Sequoia Speaks Series

This year, the Ken Burns’ ‘America’s Best Idea’ series captured the imagination of the entire nation. Discover the untold stories of Sequoia & Kings Canyon National Parks  through the explorations and experiences of scientists, artists, and historians. Three Rivers Arts Center, 7-8 pm. All programs are free and open to the public.

SATURDAY, JANUARY 30, 2010
Diggin’ the Parks: Archeology and the National Park Service
Come learn more about the role archeology plays in the National Park Service and more specifically, in your parks: Sequoia and Kings Canyon. Park Archeologist Jane Allen will describe what archeologists do and what can you do to help maintain archeological resources when you’re visiting the parks.

SATURDAY, FEBRUARY 6, 2010
Science in the National Park Service: An Evolving Relationship
Join David Graber, Pacific West Region Chief Scientist, as he explores how science has informed park management and interpretation over the decades and how that evolution continues today.

SATURDAY, FEBRUARY 13, 2010
Women in the National Parks
Since the inception of the national parks, women have played a critical role in mission development, day-to- day operations, and living legacy. From early residents to national policymakers, Adrienne Freeman, Acting Public Affairs Specialist, will share stories of women who have shaped the picture of the modern day park service. Join us immediately following this presentation as we welcome Sequoia and Kings Canyon National Parks’ first female superintendent, Karen Taylor Goodrich.

SATURDAY, FEBRUARY 20, 2010
A Transect—Due East

Join artist and San Joaquin Valley native Matthew Rangel in his discussion of original lithographs inspired by his pilgrimage from the valley floor, through the foothills, and up to the high reaches of the Great Western Divide of the Southern Sierra.

Due East from Moro Rock ©Matthew Rangel

SATURDAY, FEBRUARY 27, 2010
National Parks in a Changing World
Since 1872, national parks have been dedicated to the dream that they could protect forever the resources within them. In other words, they would be places that would never change. But what does promise mean now in a world dominated by processes like global climate change? To explore this thought-provoking question, local author Bill Tweed will present some key ideas from his new book Uncertain Path: A Search for the Future of National Parks, to be published later this year by the University of California Press.

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For more information, please call 559-565-4212.
Sequoia Speaks is presented by the National Park Service.

The Three Rivers Arts Center is on North Fork Drive,
a short way from the Hwy 198 turnoff.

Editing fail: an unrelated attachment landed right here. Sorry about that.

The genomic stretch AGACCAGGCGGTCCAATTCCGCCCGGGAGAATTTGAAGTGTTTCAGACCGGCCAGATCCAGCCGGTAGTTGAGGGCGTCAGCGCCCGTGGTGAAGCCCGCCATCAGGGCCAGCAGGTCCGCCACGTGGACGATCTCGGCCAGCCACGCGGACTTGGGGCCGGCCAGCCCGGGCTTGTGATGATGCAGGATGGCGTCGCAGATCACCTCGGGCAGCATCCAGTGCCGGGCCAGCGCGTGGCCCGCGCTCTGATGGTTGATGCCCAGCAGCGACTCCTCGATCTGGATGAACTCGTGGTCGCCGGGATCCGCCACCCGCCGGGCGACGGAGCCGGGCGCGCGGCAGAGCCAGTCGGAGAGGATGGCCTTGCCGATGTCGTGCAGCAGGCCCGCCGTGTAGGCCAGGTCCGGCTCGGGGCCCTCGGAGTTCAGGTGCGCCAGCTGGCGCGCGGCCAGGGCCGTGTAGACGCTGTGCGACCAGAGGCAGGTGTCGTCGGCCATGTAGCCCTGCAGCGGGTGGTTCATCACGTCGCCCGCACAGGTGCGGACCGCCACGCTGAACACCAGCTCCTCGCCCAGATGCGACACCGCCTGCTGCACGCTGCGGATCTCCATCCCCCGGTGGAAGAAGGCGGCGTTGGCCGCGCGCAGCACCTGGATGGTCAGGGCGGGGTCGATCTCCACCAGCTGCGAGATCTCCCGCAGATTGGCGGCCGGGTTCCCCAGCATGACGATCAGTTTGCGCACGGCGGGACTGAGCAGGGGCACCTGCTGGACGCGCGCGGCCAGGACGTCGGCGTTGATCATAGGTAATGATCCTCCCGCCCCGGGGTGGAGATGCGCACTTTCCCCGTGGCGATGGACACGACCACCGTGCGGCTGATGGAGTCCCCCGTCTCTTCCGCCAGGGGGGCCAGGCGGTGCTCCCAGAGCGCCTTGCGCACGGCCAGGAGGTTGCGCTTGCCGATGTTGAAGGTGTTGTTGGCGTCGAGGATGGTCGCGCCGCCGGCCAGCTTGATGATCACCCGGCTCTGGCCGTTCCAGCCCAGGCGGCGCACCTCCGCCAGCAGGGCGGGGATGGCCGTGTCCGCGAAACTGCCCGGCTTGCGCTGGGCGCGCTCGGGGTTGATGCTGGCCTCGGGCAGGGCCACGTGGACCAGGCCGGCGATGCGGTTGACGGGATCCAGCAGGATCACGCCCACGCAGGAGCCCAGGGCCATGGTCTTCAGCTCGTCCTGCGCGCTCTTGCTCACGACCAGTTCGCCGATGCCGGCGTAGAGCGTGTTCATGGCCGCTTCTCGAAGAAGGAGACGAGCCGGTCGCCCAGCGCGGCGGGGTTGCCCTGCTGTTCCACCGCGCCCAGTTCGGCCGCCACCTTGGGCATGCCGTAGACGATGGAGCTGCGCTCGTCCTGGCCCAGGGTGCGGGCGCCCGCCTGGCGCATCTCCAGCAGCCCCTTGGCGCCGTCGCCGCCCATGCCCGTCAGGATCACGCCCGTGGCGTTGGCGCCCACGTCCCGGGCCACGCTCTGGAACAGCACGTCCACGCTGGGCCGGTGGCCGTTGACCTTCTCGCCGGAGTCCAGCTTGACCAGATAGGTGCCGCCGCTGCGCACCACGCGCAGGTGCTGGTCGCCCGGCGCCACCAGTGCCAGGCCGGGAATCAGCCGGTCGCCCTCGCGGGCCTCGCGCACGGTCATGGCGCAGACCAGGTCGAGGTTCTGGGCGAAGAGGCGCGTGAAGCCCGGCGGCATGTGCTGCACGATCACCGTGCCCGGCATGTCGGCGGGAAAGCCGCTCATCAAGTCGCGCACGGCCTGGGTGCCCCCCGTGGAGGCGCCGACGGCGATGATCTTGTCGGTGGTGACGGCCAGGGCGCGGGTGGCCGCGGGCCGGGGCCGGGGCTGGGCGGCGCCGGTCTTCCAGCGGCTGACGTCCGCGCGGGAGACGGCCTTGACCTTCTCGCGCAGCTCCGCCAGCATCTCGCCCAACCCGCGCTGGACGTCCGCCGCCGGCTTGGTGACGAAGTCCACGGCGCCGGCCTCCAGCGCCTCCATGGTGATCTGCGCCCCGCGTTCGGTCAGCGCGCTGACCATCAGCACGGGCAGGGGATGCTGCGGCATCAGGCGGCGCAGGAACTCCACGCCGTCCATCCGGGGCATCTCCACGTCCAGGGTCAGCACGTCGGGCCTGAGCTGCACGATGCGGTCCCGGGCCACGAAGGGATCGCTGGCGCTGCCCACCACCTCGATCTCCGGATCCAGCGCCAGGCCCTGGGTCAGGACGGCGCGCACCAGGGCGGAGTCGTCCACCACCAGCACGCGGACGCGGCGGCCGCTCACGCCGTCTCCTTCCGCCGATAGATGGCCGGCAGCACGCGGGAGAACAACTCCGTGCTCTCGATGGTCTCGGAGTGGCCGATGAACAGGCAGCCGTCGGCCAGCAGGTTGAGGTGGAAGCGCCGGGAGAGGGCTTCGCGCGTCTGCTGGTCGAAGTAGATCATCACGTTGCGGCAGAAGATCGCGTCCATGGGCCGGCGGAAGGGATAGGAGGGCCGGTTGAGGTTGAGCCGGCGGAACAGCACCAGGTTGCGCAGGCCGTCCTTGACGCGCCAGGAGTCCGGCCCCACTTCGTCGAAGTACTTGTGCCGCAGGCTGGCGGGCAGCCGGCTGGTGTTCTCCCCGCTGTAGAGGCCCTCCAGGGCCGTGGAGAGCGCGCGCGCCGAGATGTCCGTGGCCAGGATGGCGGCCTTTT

Loving this Place

“I love this place.

From my yard today, I could see snow on the mountains and hills above me, so beautiful it almost took my breath away. I live on the fringe of wilderness, and the wild creatures are a treasured part of my life.  It is their place even more than mine.

An early sign of fall is the many tarantulas that come out and about, looking for mates. In apple season, I have watched a brown bear sitting under my apple tree, just outside of my solarium, calmly enjoying the fruit. I’ve seen many deer resting in the shade of my back yard in the summer, while alligator lizards do pushups on the sunny boulders.  Skunks leave scented calling cards, and raccoons wash their food in the cat’s water dish.  Tracks and scat report the presence of shy animals that we see only occasionally: bobcats, foxes, coyotes, and even cougars.

There are many birds. Some are migratory, especially small song birds that stay for a few days or weeks and move on. The Kaweah River is named after the Indian word for raven, and those intelligent birds are seen all around the area. Hawks scream above, and eagles can sometimes be seen soaring over the lake. Blue herons and white egrets collect in the wetlands.  Flocks of wild turkeys frequent certain neighborhoods, and everywhere local quail herd their many broods of chicks. The haunting calls of owls mark the night. Raucous scrub jays squabble for food and territory.

As winter approaches, woodpeckers beat their brains out hammering acorns into oak trees.  One creative couple has taken over a nearby metal power pole, dropping their acorns into a hole near the top, causing pinging sounds as the acorns travel downward.  It they keep it up enough years, perhaps the pole will sprout an oak tree?”

from the Christmas letter of artist, Mona Fox Selph,
one of the 21 artists on the Three Rivers Artists’ STUDIO TOUR 9,
coming this March 19-20-21 in Three Rivers. Tickets on sale now.


Tree Shadows, oil ©Mona Fox Selph